Ringing In The Ear Treatment
We have yet to see a documented case wherein a client improved dramatically after one session of hypnotherapy of psychotherapy. Generally speaking, 15 hours or more of therapy are necessary. It takes some time to get those big eight-lane highways in the brain to atrophy into dirt roads that rarely traveled. That, by the way, is the goal of tinnitus therapy. The objective and focus of the therapist should always be to:
(a) desensitize the client to the sound of tinnitus; and
(b) teach the client how to focus on other experiences in life – past, present, or future – that do not have "tinnitus on the highway."
The good news is that most cases of tinnitus, regardless of cause, improve with time, therapy, and plenty of successfully completed homework. The bad news is that there are not a lot of therapists out there who understand how to work with people suffering from tinnitus.
More Good News: Approaches That Work
- Clients continue to respond favorably to medications such as Lexapro, Zoloft, Effexor, and Paxil (antidepressants).
- Clients also tend to respond as well or better to Xanax and Ativan (anti-anxiety medications).
- Clients have also reported positive results with Neurontin and Klonopin (anti-convulsants).
The number of medications that help tinnitus sufferers reduce volume and suffering is so great that it is a shame that the FDA (to my knowledge) still has not approved medications for tinnitus sufferers.
A medication that reduces the fear response helps extinguish the fear response to tinnitus, and thus, the amount of attention paid to tinnitus (thereby shrinking the 8-lane highway into 6 or 4 or fewer lanes). Long-term use of anti-anxiety medication is probably warranted for most severe cases. The resultant fewer suicides and long-term positive change likely supersede the minor side effects and remote possibilities of addiction to these medications.
Those medications that reduce depression, obsession, and compulsive behaviors will also continue to help those suffering with tinnitus. The SSRIs tend to most effective, in my experience, but other medications certainly can help as well.
Many people complain that their tinnitus is exacerbated by pressure on their forehead, different head positions, and teeth clenching. When I hear this, I immediately refer the person to an osteopath (D.O., or Doctor of Osteopathy).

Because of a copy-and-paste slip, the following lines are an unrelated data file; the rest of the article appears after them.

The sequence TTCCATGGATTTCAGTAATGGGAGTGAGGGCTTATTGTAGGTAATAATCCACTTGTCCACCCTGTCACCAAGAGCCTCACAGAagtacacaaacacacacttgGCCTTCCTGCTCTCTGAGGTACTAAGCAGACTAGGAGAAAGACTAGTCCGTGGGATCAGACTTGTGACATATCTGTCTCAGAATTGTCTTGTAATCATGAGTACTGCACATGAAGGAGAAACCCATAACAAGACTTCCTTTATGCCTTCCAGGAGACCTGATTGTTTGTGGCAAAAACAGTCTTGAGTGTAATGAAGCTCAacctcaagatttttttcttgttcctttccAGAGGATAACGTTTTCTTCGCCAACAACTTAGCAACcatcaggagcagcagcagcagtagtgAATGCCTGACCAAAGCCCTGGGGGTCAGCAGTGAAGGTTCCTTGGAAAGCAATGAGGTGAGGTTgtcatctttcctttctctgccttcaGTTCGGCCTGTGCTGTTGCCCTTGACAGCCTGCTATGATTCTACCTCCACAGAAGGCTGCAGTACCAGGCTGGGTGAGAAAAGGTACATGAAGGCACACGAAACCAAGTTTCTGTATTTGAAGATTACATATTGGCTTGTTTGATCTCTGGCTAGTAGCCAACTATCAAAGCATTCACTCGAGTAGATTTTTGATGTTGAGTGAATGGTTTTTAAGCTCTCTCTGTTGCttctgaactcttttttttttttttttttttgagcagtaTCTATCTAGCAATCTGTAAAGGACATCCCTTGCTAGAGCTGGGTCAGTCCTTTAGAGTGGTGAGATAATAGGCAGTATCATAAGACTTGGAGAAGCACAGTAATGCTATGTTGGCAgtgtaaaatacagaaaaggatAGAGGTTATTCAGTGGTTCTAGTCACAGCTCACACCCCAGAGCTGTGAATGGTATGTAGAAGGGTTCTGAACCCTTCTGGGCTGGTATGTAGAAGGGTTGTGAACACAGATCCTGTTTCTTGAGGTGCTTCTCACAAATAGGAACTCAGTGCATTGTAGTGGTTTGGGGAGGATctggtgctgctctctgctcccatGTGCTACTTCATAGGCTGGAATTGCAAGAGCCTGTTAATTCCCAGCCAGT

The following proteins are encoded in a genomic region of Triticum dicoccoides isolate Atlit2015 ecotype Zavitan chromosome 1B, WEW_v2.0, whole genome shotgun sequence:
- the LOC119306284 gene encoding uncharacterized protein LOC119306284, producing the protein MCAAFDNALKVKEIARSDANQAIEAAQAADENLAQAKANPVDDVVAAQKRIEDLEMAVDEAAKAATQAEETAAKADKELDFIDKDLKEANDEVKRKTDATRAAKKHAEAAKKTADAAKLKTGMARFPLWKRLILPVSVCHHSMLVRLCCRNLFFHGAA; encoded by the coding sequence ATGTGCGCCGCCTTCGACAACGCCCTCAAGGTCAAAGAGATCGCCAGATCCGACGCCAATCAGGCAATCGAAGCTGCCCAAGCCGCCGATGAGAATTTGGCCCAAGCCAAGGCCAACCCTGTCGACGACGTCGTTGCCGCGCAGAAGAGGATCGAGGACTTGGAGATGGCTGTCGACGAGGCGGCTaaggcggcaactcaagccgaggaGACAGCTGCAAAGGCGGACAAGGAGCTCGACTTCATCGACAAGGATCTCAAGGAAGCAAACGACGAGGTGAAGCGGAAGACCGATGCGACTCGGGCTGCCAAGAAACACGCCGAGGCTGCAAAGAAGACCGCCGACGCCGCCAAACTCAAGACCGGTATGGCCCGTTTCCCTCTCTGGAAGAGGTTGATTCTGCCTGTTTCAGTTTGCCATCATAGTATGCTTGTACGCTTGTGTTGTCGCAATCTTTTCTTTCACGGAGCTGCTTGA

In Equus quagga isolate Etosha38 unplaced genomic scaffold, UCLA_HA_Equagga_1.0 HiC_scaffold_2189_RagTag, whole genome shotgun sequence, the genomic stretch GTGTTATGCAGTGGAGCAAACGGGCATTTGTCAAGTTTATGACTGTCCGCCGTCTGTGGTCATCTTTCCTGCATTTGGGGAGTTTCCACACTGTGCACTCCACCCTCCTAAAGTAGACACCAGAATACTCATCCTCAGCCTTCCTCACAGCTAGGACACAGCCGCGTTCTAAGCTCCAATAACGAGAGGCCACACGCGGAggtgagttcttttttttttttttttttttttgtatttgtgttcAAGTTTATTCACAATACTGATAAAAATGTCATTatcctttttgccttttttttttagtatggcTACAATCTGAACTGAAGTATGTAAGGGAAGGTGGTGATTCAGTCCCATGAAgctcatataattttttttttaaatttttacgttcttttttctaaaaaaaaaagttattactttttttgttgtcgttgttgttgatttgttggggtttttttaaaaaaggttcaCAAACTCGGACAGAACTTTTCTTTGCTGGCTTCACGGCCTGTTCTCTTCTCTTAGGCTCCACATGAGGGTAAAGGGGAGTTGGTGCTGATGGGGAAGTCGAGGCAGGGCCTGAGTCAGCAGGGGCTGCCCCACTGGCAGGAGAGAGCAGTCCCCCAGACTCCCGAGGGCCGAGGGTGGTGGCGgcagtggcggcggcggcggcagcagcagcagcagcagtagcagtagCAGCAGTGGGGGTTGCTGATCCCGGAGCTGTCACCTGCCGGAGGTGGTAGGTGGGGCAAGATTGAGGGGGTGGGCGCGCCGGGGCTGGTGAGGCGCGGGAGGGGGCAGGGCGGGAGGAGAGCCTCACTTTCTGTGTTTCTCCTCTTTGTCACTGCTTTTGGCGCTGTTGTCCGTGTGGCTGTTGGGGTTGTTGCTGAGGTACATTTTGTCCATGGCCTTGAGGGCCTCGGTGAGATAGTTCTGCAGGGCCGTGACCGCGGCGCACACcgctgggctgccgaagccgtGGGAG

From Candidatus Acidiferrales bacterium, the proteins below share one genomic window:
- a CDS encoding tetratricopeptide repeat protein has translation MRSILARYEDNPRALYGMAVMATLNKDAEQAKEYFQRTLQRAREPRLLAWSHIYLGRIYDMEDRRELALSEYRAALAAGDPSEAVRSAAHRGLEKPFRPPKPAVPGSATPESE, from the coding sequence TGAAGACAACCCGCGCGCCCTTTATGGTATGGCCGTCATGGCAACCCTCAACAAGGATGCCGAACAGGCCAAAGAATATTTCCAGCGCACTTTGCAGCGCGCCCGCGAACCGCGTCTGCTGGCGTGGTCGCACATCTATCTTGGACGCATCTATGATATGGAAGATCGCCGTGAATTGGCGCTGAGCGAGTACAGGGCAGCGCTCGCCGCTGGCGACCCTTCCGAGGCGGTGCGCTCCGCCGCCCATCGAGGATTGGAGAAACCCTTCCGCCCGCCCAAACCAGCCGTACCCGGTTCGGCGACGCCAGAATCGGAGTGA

For some reason, osteopathic treatment, lntracranial Sacral Therapy, seems to be effective in helping a majority of my clients who report these exacerbating elements. I can't explain all of the reasons why, though I do have hypotheses. The human body generally responds well to touch and feelings of connectedness. Perhaps there is some of this mind body response in the client's experience. Perhaps the human body can become so stressed and distressed that it changes brain chemistry. Perhaps the sphenomandibular ligament that connects the area of the ear drum to the jaw is causing some kind of pressure in the ear, like plucking a guitar string.
One client named John was planning to come to Minnesota to work with me. I sent him to a local D.O. and he never needed to keep his appointment with me. Regular treatments by his osteopath were all he needed for elimination of tinnitus. I've had similar situations with clients with whom I did a telephone consultation and suggested other treatments such as Prozac, Zolofi, and Xanax.
Tinnitus Retraining Therapy is a fancy phrase for auditory habituation. I've talked with many people who have improved by using sound generators. I've spoken with many others who couldn't stand to have the little noise makers in their ears. What I have found nearly universal in acceptance by clients is listening to classical music, environmental sounds, and new age music that both soothes and creates a secondary sound source for attention. Auditory habituation is a must for tinnitus remission and recovery.
I strongly suggest that all of my clients play music in the background all do long or, at least, keep a television on. Anything that provides about 50 decibels of sound will do the trick. People with severe hyperacusis will need to start at 40 decibels and work their way up, over time, to 50 decibels.
These Usually Don't Help
As time has gone by I have seen fewer cases of people improving from any kind of tinnitus sound with ginkgo. For a while I thought gingko might be a significant part of the therapeutic regime for most clients. Today, I suggest that clients talk to their medical doctors about ginkgo, but I can't recommend it evangelically, as I did five years ago.
I've also seen very few cases of people improving with homeopathic remedies and acupuncture. None of the bogus drops and mail order "medications" showed any improvement that I could find.
Changes in diet have rarely seemed to help tinnitus sufferers, in my experience, nor have herbal potions and remedies. SAVE YOUR MONEY. To learn more about Tinnitus Therapy, you can check out Ringing In The Ear Treatment.